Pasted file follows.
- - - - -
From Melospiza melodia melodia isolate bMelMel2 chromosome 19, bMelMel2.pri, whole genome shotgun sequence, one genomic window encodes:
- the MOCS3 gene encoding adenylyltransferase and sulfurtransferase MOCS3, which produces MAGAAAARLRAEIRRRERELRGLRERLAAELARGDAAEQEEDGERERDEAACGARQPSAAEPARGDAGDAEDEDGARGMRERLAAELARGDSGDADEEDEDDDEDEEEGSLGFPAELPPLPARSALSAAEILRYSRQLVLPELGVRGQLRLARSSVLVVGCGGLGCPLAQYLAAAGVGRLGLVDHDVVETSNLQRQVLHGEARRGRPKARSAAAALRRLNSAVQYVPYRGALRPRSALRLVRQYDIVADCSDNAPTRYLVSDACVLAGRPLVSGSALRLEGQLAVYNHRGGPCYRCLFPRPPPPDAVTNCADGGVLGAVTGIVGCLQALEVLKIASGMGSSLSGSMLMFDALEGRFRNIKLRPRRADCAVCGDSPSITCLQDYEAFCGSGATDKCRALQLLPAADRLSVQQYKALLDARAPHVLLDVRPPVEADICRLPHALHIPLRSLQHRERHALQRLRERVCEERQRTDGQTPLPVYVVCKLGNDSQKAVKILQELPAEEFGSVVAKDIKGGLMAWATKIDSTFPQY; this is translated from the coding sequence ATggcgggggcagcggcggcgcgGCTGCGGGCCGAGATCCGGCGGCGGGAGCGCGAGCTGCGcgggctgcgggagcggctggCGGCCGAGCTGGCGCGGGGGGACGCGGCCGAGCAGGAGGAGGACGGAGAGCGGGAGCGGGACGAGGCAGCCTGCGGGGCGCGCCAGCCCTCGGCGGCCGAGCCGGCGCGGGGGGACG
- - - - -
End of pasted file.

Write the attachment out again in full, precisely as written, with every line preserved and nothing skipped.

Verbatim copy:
From Melospiza melodia melodia isolate bMelMel2 chromosome 19, bMelMel2.pri, whole genome shotgun sequence, one genomic window encodes:
- the MOCS3 gene encoding adenylyltransferase and sulfurtransferase MOCS3, which produces MAGAAAARLRAEIRRRERELRGLRERLAAELARGDAAEQEEDGERERDEAACGARQPSAAEPARGDAGDAEDEDGARGMRERLAAELARGDSGDADEEDEDDDEDEEEGSLGFPAELPPLPARSALSAAEILRYSRQLVLPELGVRGQLRLARSSVLVVGCGGLGCPLAQYLAAAGVGRLGLVDHDVVETSNLQRQVLHGEARRGRPKARSAAAALRRLNSAVQYVPYRGALRPRSALRLVRQYDIVADCSDNAPTRYLVSDACVLAGRPLVSGSALRLEGQLAVYNHRGGPCYRCLFPRPPPPDAVTNCADGGVLGAVTGIVGCLQALEVLKIASGMGSSLSGSMLMFDALEGRFRNIKLRPRRADCAVCGDSPSITCLQDYEAFCGSGATDKCRALQLLPAADRLSVQQYKALLDARAPHVLLDVRPPVEADICRLPHALHIPLRSLQHRERHALQRLRERVCEERQRTDGQTPLPVYVVCKLGNDSQKAVKILQELPAEEFGSVVAKDIKGGLMAWATKIDSTFPQY; this is translated from the coding sequence ATggcgggggcagcggcggcgcgGCTGCGGGCCGAGATCCGGCGGCGGGAGCGCGAGCTGCGcgggctgcgggagcggctggCGGCCGAGCTGGCGCGGGGGGACGCGGCCGAGCAGGAGGAGGACGGAGAGCGGGAGCGGGACGAGGCAGCCTGCGGGGCGCGCCAGCCCTCGGCGGCCGAGCCGGCGCGGGGGGACG